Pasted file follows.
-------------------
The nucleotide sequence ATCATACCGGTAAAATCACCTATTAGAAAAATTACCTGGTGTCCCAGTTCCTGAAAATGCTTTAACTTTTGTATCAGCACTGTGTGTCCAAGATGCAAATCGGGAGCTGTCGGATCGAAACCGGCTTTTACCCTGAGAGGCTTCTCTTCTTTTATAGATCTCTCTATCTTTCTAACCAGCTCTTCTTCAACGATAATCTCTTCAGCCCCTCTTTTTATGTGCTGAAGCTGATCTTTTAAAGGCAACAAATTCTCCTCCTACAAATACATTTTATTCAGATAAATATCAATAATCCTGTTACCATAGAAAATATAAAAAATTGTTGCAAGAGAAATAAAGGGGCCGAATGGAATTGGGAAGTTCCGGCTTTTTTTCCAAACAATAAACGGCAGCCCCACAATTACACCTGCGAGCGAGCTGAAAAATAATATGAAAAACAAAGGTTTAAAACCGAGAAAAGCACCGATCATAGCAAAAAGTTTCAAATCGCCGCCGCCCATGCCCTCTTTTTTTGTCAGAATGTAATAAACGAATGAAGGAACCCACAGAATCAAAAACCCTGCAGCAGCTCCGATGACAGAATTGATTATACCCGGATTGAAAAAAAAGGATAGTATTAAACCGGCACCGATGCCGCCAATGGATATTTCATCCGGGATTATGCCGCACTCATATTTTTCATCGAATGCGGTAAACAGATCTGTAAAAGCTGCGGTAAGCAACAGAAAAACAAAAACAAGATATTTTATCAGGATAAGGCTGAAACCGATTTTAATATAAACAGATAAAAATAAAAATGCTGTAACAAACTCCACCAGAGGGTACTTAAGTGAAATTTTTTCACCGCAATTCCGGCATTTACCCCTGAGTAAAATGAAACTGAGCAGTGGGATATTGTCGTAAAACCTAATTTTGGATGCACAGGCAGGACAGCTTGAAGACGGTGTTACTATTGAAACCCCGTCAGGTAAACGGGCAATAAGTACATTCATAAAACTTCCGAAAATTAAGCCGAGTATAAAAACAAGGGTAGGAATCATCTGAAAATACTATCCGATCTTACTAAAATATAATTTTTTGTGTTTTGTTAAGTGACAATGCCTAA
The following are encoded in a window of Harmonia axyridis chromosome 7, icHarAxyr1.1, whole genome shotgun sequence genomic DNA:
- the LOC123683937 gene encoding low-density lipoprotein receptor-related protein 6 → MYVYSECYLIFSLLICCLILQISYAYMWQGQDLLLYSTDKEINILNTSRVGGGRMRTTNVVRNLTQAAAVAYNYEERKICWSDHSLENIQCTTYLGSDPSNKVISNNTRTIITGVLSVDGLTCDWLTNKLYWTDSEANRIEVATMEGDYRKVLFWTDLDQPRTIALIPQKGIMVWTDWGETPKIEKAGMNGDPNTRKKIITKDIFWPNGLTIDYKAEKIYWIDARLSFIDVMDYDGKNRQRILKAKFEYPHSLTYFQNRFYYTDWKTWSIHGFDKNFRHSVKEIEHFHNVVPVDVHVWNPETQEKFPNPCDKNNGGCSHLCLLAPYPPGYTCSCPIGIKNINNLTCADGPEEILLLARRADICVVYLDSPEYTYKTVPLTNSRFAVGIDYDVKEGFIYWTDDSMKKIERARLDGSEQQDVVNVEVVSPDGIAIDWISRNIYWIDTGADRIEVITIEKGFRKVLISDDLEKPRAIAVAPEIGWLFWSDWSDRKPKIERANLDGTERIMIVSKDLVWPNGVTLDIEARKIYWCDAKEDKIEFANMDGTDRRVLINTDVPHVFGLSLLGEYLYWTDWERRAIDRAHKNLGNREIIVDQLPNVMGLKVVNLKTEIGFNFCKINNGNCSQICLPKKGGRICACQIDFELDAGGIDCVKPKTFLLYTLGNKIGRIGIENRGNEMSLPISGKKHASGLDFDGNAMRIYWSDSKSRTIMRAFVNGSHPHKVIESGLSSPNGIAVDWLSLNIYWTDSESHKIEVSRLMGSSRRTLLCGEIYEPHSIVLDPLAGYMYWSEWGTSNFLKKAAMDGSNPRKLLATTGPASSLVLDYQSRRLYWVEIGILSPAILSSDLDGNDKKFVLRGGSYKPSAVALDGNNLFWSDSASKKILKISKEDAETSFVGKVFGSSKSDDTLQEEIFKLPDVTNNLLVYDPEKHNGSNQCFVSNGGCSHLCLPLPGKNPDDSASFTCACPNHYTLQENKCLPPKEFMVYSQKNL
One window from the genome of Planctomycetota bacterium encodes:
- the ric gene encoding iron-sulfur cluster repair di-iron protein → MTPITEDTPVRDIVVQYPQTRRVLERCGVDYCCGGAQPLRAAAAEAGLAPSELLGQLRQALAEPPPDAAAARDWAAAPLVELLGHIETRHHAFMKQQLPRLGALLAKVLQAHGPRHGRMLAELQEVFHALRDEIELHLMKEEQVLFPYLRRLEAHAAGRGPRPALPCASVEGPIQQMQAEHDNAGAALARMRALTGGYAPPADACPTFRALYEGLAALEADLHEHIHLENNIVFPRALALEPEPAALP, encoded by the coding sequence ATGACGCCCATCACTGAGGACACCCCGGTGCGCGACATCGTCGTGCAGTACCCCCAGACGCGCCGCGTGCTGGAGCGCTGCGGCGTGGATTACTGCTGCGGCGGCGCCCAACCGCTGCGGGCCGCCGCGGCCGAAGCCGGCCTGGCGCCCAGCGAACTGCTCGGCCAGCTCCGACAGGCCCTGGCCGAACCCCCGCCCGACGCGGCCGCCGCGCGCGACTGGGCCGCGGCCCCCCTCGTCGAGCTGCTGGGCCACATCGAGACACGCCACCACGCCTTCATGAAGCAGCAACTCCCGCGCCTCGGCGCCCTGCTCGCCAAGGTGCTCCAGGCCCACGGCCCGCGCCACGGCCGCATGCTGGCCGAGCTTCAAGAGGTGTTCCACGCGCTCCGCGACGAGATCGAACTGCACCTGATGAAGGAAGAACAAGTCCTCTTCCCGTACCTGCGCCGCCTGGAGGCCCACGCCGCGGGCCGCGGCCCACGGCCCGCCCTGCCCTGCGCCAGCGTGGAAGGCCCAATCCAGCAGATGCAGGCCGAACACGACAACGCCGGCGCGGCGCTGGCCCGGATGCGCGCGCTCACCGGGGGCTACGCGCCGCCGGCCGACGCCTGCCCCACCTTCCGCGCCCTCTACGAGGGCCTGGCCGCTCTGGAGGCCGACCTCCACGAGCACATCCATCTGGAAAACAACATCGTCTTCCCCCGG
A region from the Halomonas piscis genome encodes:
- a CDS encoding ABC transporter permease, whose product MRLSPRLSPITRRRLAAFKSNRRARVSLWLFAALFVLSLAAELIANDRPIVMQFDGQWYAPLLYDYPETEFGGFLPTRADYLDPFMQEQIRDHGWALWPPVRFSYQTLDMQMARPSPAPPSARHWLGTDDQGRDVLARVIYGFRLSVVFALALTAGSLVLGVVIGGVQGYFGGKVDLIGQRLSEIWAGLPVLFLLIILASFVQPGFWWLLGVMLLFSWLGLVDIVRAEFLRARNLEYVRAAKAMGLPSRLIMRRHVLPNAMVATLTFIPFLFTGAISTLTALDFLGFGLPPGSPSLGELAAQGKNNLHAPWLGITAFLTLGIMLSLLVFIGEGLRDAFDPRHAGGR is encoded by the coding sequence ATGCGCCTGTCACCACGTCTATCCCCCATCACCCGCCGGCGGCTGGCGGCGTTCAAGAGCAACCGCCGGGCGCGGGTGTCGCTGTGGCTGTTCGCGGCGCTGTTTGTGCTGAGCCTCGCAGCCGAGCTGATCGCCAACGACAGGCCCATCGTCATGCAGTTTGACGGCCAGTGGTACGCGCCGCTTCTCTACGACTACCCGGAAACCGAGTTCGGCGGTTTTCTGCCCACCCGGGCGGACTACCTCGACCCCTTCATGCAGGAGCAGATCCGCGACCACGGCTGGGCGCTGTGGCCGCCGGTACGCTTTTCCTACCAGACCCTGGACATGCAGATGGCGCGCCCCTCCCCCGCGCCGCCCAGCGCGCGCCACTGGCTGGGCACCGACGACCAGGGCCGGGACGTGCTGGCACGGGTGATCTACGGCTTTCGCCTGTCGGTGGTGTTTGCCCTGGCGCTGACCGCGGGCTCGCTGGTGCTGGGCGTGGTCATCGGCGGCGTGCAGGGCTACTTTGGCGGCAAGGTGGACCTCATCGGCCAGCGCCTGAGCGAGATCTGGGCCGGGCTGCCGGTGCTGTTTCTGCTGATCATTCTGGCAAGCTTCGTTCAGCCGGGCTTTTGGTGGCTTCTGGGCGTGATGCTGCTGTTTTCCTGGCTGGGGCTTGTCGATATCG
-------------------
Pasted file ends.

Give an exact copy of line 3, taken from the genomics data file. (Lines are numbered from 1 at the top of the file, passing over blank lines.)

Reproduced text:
- the LOC123683937 gene encoding low-density lipoprotein receptor-related protein 6 → MYVYSECYLIFSLLICCLILQISYAYMWQGQDLLLYSTDKEINILNTSRVGGGRMRTTNVVRNLTQAAAVAYNYEERKICWSDHSLENIQCTTYLGSDPSNKVISNNTRTIITGVLSVDGLTCDWLTNKLYWTDSEANRIEVATMEGDYRKVLFWTDLDQPRTIALIPQKGIMVWTDWGETPKIEKAGMNGDPNTRKKIITKDIFWPNGLTIDYKAEKIYWIDARLSFIDVMDYDGKNRQRILKAKFEYPHSLTYFQNRFYYTDWKTWSIHGFDKNFRHSVKEIEHFHNVVPVDVHVWNPETQEKFPNPCDKNNGGCSHLCLLAPYPPGYTCSCPIGIKNINNLTCADGPEEILLLARRADICVVYLDSPEYTYKTVPLTNSRFAVGIDYDVKEGFIYWTDDSMKKIERARLDGSEQQDVVNVEVVSPDGIAIDWISRNIYWIDTGADRIEVITIEKGFRKVLISDDLEKPRAIAVAPEIGWLFWSDWSDRKPKIERANLDGTERIMIVSKDLVWPNGVTLDIEARKIYWCDAKEDKIEFANMDGTDRRVLINTDVPHVFGLSLLGEYLYWTDWERRAIDRAHKNLGNREIIVDQLPNVMGLKVVNLKTEIGFNFCKINNGNCSQICLPKKGGRICACQIDFELDAGGIDCVKPKTFLLYTLGNKIGRIGIENRGNEMSLPISGKKHASGLDFDGNAMRIYWSDSKSRTIMRAFVNGSHPHKVIESGLSSPNGIAVDWLSLNIYWTDSESHKIEVSRLMGSSRRTLLCGEIYEPHSIVLDPLAGYMYWSEWGTSNFLKKAAMDGSNPRKLLATTGPASSLVLDYQSRRLYWVEIGILSPAILSSDLDGNDKKFVLRGGSYKPSAVALDGNNLFWSDSASKKILKISKEDAETSFVGKVFGSSKSDDTLQEEIFKLPDVTNNLLVYDPEKHNGSNQCFVSNGGCSHLCLPLPGKNPDDSASFTCACPNHYTLQENKCLPPKEFMVYSQKNL